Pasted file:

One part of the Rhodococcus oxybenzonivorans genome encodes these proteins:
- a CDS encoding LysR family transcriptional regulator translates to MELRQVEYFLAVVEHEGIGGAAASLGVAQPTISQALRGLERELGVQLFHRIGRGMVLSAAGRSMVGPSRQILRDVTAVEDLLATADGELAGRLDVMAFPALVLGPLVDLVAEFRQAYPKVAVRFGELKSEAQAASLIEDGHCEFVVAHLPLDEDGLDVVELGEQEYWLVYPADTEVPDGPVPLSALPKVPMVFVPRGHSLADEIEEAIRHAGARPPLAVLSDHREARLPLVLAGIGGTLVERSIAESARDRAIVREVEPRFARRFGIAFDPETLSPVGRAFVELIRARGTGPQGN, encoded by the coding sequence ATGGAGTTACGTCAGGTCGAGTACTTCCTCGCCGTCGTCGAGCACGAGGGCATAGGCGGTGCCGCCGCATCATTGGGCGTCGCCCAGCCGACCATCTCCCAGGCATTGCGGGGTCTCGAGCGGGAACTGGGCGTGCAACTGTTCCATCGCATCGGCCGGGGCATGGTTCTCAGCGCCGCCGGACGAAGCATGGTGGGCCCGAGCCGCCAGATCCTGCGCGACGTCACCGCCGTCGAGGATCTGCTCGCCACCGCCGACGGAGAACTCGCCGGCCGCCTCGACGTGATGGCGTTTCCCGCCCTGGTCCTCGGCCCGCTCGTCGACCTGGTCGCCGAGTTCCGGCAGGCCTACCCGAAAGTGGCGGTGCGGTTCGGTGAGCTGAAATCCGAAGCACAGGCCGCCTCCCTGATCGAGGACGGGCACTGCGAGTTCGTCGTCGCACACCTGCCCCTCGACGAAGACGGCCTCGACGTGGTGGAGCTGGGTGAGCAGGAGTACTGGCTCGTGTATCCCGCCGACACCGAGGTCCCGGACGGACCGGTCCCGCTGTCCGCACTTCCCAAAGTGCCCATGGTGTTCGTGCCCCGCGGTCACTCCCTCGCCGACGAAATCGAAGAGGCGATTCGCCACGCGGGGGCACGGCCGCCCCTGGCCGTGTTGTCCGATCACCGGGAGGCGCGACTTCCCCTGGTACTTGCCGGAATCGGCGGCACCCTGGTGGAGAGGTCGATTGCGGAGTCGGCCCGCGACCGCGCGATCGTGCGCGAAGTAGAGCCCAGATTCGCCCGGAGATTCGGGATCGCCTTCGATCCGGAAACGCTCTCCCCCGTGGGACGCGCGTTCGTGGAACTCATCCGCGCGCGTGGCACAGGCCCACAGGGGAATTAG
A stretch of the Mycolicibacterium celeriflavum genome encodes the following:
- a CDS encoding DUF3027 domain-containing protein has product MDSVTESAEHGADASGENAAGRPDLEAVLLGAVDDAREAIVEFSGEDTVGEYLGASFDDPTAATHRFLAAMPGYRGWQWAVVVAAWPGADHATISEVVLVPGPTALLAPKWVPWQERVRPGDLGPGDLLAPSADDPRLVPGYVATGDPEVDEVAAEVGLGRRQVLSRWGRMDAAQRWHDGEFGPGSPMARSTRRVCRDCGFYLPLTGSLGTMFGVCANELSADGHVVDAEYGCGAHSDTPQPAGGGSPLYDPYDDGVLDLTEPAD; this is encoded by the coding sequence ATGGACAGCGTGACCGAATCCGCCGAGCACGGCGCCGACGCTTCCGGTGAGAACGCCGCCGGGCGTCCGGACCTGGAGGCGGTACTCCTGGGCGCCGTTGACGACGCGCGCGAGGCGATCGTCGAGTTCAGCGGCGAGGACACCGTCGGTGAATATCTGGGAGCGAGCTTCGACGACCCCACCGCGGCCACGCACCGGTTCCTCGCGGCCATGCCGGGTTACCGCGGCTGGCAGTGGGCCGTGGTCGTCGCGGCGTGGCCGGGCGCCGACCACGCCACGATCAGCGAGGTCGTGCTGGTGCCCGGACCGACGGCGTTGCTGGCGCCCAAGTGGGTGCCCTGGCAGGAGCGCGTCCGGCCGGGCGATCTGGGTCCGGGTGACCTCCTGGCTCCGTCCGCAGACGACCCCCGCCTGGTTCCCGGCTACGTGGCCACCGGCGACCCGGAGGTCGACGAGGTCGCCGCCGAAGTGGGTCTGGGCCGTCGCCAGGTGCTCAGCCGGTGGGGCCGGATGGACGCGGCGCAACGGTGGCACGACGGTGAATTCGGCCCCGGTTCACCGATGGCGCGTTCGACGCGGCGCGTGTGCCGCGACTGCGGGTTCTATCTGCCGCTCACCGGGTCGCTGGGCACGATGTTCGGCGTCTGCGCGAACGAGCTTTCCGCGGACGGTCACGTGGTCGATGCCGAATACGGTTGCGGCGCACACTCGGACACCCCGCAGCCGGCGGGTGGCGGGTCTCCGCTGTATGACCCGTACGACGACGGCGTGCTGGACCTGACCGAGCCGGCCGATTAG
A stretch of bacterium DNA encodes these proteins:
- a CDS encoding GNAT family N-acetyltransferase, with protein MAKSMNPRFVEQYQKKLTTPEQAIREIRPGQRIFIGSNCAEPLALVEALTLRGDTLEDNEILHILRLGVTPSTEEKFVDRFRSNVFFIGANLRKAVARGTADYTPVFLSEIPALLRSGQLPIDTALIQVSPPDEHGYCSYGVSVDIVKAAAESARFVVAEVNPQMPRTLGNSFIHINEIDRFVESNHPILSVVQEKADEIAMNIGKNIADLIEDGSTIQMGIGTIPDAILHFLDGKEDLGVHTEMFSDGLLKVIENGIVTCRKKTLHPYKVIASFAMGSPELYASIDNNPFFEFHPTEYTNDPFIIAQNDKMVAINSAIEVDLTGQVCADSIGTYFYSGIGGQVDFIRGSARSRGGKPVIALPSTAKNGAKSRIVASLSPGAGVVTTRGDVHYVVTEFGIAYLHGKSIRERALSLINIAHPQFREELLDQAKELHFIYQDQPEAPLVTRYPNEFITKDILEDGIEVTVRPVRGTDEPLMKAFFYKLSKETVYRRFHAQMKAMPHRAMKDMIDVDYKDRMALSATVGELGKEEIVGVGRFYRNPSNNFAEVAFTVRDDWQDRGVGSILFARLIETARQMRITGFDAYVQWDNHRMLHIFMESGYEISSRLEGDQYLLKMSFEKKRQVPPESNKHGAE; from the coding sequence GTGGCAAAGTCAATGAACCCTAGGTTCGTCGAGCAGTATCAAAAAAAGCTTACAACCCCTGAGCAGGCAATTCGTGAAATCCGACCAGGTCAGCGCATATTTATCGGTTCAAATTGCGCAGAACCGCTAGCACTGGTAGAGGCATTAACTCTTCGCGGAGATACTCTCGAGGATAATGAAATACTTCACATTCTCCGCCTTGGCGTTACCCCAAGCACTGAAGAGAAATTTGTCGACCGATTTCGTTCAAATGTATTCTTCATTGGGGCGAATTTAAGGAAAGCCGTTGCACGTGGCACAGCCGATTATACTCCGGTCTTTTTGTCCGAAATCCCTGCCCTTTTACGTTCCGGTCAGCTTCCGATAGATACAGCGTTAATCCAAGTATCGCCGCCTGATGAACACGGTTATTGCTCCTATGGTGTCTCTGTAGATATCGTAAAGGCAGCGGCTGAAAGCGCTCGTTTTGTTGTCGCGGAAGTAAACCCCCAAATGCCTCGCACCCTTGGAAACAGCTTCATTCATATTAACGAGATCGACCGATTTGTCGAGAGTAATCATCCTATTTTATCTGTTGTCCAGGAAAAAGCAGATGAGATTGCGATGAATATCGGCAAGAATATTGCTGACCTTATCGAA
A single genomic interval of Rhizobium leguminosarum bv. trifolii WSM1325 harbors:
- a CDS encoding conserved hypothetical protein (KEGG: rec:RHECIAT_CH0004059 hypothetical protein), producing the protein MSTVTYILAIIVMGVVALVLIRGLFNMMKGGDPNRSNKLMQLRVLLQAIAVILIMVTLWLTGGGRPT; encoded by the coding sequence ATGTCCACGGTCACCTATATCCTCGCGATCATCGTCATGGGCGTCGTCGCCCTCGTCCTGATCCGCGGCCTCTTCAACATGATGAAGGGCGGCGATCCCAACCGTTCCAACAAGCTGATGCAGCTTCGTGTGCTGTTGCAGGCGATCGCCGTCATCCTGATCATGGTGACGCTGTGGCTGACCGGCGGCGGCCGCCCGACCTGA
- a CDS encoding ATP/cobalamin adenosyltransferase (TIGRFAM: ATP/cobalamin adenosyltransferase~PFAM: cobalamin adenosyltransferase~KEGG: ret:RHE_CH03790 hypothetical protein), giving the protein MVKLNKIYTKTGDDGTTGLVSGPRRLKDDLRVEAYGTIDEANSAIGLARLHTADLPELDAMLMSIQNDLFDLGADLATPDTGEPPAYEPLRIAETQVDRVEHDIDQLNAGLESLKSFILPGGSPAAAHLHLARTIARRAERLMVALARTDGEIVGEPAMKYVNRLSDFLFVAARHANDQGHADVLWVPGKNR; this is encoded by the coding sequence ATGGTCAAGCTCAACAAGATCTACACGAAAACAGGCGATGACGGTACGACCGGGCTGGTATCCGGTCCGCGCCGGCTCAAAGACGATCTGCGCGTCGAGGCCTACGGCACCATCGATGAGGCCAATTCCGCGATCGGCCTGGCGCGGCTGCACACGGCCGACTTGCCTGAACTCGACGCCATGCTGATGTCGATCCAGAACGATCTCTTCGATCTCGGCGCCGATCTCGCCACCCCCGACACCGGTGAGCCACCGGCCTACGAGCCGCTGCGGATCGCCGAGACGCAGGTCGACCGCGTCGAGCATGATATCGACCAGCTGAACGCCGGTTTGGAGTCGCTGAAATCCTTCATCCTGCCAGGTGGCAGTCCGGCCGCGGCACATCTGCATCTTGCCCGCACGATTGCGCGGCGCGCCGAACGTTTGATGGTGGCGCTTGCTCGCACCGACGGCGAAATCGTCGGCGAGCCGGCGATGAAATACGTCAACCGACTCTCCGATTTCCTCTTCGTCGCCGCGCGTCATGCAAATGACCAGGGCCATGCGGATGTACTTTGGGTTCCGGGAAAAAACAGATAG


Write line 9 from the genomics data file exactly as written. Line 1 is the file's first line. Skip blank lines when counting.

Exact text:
- a CDS encoding ATP/cobalamin adenosyltransferase (TIGRFAM: ATP/cobalamin adenosyltransferase~PFAM: cobalamin adenosyltransferase~KEGG: ret:RHE_CH03790 hypothetical protein), giving the protein MVKLNKIYTKTGDDGTTGLVSGPRRLKDDLRVEAYGTIDEANSAIGLARLHTADLPELDAMLMSIQNDLFDLGADLATPDTGEPPAYEPLRIAETQVDRVEHDIDQLNAGLESLKSFILPGGSPAAAHLHLARTIARRAERLMVALARTDGEIVGEPAMKYVNRLSDFLFVAARHANDQGHADVLWVPGKNR; this is encoded by the coding sequence ATGGTCAAGCTCAACAAGATCTACACGAAAACAGGCGATGACGGTACGACCGGGCTGGTATCCGGTCCGCGCCGGCTCAAAGACGATCTGCGCGTCGAGGCCTACGGCACCATCGATGAGGCCAATTCCGCGATCGGCCTGGCGCGGCTGCACACGGCCGACTTGCCTGAACTCGACGCCATGCTGATGTCGATCCAGAACGATCTCTTCGATCTCGGCGCCGATCTCGCCACCCCCGACACCGGTGAGCCACCGGCCTACGAGCCGCTGCGGATCGCCGAGACGCAGGTCGACCGCGTCGAGCATGATATCGACCAGCTGAACGCCGGTTTGGAGTCGCTGAAATCCTTCATCCTGCCAGGTGGCAGTCCGGCCGCGGCACATCTGCATCTTGCCCGCACGATTGCGCGGCGCGCCGAACGTTTGATGGTGGCGCTTGCTCGCACCGACGGCGAAATCGTCGGCGAGCCGGCGATGAAATACGTCAACCGACTCTCCGATTTCCTCTTCGTCGCCGCGCGTCATGCAAATGACCAGGGCCATGCGGATGTACTTTGGGTTCCGGGAAAAAACAGATAG